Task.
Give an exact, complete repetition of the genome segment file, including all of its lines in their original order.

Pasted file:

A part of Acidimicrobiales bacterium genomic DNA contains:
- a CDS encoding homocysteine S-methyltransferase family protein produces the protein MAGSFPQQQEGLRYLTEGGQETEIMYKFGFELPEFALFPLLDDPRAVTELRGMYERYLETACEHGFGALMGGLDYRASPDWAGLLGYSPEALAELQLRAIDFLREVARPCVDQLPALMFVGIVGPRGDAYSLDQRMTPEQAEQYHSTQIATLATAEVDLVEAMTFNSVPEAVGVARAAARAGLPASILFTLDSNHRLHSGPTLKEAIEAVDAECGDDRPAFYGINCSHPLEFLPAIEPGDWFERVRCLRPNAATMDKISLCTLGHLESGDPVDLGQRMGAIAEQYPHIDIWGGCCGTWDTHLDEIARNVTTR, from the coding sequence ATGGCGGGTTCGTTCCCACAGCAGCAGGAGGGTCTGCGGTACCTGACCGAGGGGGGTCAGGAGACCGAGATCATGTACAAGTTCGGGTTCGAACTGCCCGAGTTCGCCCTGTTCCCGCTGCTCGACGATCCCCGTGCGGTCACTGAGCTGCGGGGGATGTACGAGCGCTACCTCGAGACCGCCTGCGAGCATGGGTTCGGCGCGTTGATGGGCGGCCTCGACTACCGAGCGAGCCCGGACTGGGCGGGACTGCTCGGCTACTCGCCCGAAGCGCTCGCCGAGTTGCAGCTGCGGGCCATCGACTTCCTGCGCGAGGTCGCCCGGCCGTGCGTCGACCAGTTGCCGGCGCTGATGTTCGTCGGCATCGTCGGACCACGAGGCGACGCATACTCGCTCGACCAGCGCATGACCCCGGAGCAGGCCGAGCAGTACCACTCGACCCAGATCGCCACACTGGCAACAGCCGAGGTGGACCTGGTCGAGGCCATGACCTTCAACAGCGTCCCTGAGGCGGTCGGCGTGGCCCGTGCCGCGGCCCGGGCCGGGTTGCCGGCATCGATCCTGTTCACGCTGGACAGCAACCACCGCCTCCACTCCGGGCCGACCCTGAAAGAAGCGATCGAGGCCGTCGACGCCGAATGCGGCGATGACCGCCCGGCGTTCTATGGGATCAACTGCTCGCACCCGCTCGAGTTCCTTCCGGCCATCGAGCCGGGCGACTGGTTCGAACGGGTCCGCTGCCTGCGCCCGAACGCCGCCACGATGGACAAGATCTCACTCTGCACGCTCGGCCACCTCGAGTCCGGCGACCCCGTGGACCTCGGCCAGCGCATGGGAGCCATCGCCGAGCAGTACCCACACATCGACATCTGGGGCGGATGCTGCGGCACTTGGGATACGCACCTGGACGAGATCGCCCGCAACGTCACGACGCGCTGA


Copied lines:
A part of Acidimicrobiales bacterium genomic DNA contains:
- a CDS encoding homocysteine S-methyltransferase family protein produces the protein MAGSFPQQQEGLRYLTEGGQETEIMYKFGFELPEFALFPLLDDPRAVTELRGMYERYLETACEHGFGALMGGLDYRASPDWAGLLGYSPEALAELQLRAIDFLREVARPCVDQLPALMFVGIVGPRGDAYSLDQRMTPEQAEQYHSTQIATLATAEVDLVEAMTFNSVPEAVGVARAAARAGLPASILFTLDSNHRLHSGPTLKEAIEAVDAECGDDRPAFYGINCSHPLEFLPAIEPGDWFERVRCLRPNAATMDKISLCTLGHLESGDPVDLGQRMGAIAEQYPHIDIWGGCCGTWDTHLDEIARNVTTR, from the coding sequence ATGGCGGGTTCGTTCCCACAGCAGCAGGAGGGTCTGCGGTACCTGACCGAGGGGGGTCAGGAGACCGAGATCATGTACAAGTTCGGGTTCGAACTGCCCGAGTTCGCCCTGTTCCCGCTGCTCGACGATCCCCGTGCGGTCACTGAGCTGCGGGGGATGTACGAGCGCTACCTCGAGACCGCCTGCGAGCATGGGTTCGGCGCGTTGATGGGCGGCCTCGACTACCGAGCGAGCCCGGACTGGGCGGGACTGCTCGGCTACTCGCCCGAAGCGCTCGCCGAGTTGCAGCTGCGGGCCATCGACTTCCTGCGCGAGGTCGCCCGGCCGTGCGTCGACCAGTTGCCGGCGCTGATGTTCGTCGGCATCGTCGGACCACGAGGCGACGCATACTCGCTCGACCAGCGCATGACCCCGGAGCAGGCCGAGCAGTACCACTCGACCCAGATCGCCACACTGGCAACAGCCGAGGTGGACCTGGTCGAGGCCATGACCTTCAACAGCGTCCCTGAGGCGGTCGGCGTGGCCCGTGCCGCGGCCCGGGCCGGGTTGCCGGCATCGATCCTGTTCACGCTGGACAGCAACCACCGCCTCCACTCCGGGCCGACCCTGAAAGAAGCGATCGAGGCCGTCGACGCCGAATGCGGCGATGACCGCCCGGCGTTCTATGGGATCAACTGCTCGCACCCGCTCGAGTTCCTTCCGGCCATCGAGCCGGGCGACTGGTTCGAACGGGTCCGCTGCCTGCGCCCGAACGCCGCCACGATGGACAAGATCTCACTCTGCACGCTCGGCCACCTCGAGTCCGGCGACCCCGTGGACCTCGGCCAGCGCATGGGAGCCATCGCCGAGCAGTACCCACACATCGACATCTGGGGCGGATGCTGCGGCACTTGGGATACGCACCTGGACGAGATCGCCCGCAACGTCACGACGCGCTGA